What is it about credit reports that makes some people avoid them like the plague?
According to a new survey from CreditCards.com, 50 percent of the more than 1,100 people polled didn’t check either their credit score or their credit report in the last six months. This is surprising given the Equifax data breach and financial advice from many quarters to check to be sure you weren’t impacted.
What gives? It can’t be about money. There are ways to get a free credit report. So if that’s what’s been keeping you from knowing your numbers, you’re out of excuses.
“Go to annualcreditreport.com and get annual reports from each of the three major credit reporting agencies. You can also call each of the credit reporting agencies. You’ll pay extra for your credit score,” says Kevin Mallon, an attorney with Mallon Consumer Law Group in Manhattan.
What do you get for free? "All the information in your consumer report, like current and past financial accounts, demographic and employment information,” says Robert Föehl, executive-in-residence for business law and ethics at Ohio University in Athens.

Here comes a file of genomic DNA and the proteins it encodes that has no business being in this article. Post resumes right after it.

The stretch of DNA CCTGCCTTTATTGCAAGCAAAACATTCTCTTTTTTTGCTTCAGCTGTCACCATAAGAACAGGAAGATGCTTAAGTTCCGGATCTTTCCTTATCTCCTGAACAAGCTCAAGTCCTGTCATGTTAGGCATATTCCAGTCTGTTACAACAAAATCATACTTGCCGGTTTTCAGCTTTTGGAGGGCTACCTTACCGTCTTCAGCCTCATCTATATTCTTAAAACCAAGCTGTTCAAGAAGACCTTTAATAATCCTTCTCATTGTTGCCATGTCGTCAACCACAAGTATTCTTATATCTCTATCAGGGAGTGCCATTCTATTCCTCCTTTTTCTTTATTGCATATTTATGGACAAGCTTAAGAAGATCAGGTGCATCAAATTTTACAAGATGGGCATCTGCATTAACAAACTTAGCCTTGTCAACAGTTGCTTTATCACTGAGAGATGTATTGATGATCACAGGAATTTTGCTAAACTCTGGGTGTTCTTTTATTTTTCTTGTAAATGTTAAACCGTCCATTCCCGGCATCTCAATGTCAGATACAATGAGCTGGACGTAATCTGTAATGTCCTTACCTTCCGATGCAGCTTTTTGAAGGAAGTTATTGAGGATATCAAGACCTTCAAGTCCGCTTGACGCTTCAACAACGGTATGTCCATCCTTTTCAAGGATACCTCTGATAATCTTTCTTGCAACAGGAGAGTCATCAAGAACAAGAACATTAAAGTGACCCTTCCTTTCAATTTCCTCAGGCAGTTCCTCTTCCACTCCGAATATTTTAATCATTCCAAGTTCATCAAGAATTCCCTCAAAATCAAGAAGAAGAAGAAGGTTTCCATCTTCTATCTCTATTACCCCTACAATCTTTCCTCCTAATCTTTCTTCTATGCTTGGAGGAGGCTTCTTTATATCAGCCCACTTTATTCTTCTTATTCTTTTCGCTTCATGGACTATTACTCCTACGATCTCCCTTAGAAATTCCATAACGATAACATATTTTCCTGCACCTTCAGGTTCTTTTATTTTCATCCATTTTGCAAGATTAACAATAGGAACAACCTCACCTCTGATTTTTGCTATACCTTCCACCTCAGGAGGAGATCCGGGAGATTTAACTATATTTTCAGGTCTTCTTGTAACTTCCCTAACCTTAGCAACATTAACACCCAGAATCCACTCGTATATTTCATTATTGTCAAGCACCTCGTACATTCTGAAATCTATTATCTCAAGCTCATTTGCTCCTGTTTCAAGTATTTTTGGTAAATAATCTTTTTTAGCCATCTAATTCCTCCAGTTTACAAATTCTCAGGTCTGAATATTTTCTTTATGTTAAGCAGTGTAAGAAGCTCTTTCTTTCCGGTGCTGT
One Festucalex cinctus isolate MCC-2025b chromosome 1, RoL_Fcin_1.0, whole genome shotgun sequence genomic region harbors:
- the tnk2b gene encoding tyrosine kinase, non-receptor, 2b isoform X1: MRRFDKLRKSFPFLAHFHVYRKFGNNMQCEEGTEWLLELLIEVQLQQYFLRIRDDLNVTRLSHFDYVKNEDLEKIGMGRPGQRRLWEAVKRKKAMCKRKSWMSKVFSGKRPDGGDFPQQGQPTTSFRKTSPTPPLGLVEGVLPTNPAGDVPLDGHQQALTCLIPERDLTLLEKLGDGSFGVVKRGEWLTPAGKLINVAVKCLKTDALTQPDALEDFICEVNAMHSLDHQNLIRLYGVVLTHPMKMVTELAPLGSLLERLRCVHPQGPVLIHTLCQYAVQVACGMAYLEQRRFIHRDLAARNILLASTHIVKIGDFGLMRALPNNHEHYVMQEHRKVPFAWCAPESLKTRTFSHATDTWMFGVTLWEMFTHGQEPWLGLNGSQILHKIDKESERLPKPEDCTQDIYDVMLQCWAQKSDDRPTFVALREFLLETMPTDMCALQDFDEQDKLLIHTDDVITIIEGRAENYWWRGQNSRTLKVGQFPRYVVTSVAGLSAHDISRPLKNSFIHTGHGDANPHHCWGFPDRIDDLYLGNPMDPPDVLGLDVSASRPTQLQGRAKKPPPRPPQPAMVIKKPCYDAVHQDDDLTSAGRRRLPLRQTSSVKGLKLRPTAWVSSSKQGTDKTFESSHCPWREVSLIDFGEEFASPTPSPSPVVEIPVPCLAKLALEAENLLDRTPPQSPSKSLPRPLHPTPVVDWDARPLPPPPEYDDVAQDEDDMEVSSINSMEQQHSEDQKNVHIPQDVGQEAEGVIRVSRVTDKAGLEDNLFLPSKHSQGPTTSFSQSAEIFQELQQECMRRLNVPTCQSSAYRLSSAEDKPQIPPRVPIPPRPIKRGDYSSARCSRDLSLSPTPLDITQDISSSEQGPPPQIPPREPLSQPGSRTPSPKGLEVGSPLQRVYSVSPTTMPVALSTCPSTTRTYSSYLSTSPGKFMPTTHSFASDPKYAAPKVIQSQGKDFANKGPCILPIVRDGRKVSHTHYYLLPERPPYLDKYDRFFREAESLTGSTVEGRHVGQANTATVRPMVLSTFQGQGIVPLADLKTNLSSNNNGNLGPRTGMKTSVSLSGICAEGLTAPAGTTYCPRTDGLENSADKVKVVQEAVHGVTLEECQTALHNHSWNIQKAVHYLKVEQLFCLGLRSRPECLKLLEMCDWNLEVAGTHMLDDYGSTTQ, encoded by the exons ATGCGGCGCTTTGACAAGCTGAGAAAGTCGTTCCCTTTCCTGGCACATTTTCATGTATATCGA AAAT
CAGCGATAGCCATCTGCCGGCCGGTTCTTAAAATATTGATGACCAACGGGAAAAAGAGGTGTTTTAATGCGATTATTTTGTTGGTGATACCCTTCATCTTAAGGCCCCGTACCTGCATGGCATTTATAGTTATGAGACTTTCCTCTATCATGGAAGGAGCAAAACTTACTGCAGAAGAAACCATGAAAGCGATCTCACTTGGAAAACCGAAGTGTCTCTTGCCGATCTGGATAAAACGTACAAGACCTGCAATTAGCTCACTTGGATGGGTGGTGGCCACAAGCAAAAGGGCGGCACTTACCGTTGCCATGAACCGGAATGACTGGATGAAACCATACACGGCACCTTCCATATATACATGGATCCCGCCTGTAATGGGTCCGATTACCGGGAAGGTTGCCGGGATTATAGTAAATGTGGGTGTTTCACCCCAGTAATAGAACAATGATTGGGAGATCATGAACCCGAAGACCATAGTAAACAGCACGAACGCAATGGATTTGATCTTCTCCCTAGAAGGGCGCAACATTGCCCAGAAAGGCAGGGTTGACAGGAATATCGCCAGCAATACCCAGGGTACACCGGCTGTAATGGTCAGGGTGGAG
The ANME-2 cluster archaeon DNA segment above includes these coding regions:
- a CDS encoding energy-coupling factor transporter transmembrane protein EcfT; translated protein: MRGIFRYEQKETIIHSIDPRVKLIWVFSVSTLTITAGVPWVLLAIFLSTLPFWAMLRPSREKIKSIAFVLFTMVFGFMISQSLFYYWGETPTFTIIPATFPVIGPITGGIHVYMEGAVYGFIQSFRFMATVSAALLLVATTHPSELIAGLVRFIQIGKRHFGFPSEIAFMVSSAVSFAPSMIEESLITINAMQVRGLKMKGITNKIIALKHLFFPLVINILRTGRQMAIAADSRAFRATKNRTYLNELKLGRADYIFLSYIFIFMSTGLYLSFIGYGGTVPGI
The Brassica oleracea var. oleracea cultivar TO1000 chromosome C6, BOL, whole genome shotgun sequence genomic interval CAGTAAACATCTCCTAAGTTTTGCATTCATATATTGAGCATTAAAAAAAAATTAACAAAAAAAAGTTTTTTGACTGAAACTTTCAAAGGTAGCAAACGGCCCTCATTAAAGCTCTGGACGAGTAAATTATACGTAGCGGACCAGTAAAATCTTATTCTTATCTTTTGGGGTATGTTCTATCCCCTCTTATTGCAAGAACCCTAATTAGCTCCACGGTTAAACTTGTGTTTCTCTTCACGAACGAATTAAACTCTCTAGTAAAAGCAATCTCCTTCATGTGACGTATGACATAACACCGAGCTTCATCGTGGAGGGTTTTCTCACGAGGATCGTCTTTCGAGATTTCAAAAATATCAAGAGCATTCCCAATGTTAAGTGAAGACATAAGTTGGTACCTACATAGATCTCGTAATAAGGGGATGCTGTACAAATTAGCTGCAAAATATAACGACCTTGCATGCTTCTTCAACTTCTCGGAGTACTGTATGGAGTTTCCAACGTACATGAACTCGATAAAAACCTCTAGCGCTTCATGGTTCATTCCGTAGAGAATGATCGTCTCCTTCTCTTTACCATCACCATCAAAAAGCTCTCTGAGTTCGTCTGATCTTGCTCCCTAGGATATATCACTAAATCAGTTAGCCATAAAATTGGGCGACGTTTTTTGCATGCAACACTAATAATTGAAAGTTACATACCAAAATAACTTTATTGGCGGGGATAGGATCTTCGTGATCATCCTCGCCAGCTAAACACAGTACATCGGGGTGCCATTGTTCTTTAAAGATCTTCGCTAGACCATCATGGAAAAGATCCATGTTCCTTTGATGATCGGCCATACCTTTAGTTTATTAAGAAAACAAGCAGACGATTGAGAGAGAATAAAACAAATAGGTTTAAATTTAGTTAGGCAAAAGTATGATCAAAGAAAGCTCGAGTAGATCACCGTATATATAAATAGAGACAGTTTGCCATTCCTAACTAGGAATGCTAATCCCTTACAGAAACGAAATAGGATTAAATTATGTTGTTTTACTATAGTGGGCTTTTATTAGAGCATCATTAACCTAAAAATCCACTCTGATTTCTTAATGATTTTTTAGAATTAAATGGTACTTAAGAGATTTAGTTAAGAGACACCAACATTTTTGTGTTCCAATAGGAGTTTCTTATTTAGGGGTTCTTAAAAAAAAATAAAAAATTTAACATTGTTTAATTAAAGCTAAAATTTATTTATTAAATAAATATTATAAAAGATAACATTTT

Tap technology: “Many bank apps, like the Discover banking app, provide free FICO credit scores,” says Melville financial attorney Leslie Tayne.
Is it worth paying for your credit score? “With a credit score you pay for, you may get more details, like what creditors you owe money to, current balances, payment history, and any judgments you may have,” Tayne says.
Will I be penalized for checking my credit score often? No. Says Tayne, “Check as often as you please. Free credit scores don’t impact your credit; they’re a soft inquiry which won’t affect your credit.”